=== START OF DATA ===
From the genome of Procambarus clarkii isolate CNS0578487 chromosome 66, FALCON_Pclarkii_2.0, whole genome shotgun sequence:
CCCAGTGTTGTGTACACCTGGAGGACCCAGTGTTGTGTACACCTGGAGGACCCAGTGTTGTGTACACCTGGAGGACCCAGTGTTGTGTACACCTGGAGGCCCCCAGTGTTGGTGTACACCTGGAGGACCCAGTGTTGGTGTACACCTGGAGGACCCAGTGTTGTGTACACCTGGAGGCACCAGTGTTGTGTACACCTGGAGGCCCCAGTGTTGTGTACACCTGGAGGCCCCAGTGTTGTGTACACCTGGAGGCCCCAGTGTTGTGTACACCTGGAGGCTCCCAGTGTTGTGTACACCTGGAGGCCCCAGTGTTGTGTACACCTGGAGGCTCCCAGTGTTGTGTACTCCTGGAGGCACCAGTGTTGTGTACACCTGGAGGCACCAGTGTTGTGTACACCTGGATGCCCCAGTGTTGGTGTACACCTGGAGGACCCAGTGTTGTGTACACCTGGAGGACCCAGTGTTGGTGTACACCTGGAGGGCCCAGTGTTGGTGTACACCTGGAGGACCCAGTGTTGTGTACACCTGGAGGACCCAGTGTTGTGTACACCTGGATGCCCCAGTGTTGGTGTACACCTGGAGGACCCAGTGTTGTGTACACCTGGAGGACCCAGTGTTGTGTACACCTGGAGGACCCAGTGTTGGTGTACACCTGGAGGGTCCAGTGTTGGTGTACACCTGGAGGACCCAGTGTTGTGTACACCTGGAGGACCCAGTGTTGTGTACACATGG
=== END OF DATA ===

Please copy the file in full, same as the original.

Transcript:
From the genome of Procambarus clarkii isolate CNS0578487 chromosome 66, FALCON_Pclarkii_2.0, whole genome shotgun sequence:
CCCAGTGTTGTGTACACCTGGAGGACCCAGTGTTGTGTACACCTGGAGGACCCAGTGTTGTGTACACCTGGAGGACCCAGTGTTGTGTACACCTGGAGGCCCCCAGTGTTGGTGTACACCTGGAGGACCCAGTGTTGGTGTACACCTGGAGGACCCAGTGTTGTGTACACCTGGAGGCACCAGTGTTGTGTACACCTGGAGGCCCCAGTGTTGTGTACACCTGGAGGCCCCAGTGTTGTGTACACCTGGAGGCCCCAGTGTTGTGTACACCTGGAGGCTCCCAGTGTTGTGTACACCTGGAGGCCCCAGTGTTGTGTACACCTGGAGGCTCCCAGTGTTGTGTACTCCTGGAGGCACCAGTGTTGTGTACACCTGGAGGCACCAGTGTTGTGTACACCTGGATGCCCCAGTGTTGGTGTACACCTGGAGGACCCAGTGTTGTGTACACCTGGAGGACCCAGTGTTGGTGTACACCTGGAGGGCCCAGTGTTGGTGTACACCTGGAGGACCCAGTGTTGTGTACACCTGGAGGACCCAGTGTTGTGTACACCTGGATGCCCCAGTGTTGGTGTACACCTGGAGGACCCAGTGTTGTGTACACCTGGAGGACCCAGTGTTGTGTACACCTGGAGGACCCAGTGTTGGTGTACACCTGGAGGGTCCAGTGTTGGTGTACACCTGGAGGACCCAGTGTTGTGTACACCTGGAGGACCCAGTGTTGTGTACACATGG